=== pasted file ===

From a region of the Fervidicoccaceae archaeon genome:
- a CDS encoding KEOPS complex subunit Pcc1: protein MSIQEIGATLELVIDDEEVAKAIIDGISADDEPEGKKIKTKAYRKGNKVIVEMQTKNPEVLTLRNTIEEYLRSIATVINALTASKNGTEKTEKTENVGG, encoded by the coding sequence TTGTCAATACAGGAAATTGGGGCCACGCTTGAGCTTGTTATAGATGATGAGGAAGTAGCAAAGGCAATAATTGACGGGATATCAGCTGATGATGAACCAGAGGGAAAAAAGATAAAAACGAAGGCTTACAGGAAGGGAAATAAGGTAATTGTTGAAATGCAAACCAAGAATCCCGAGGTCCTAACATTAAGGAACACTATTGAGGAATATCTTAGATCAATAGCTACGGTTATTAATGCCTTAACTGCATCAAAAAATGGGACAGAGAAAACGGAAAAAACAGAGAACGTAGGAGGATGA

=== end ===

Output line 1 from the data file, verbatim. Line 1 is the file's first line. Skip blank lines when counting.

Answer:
From a region of the Fervidicoccaceae archaeon genome: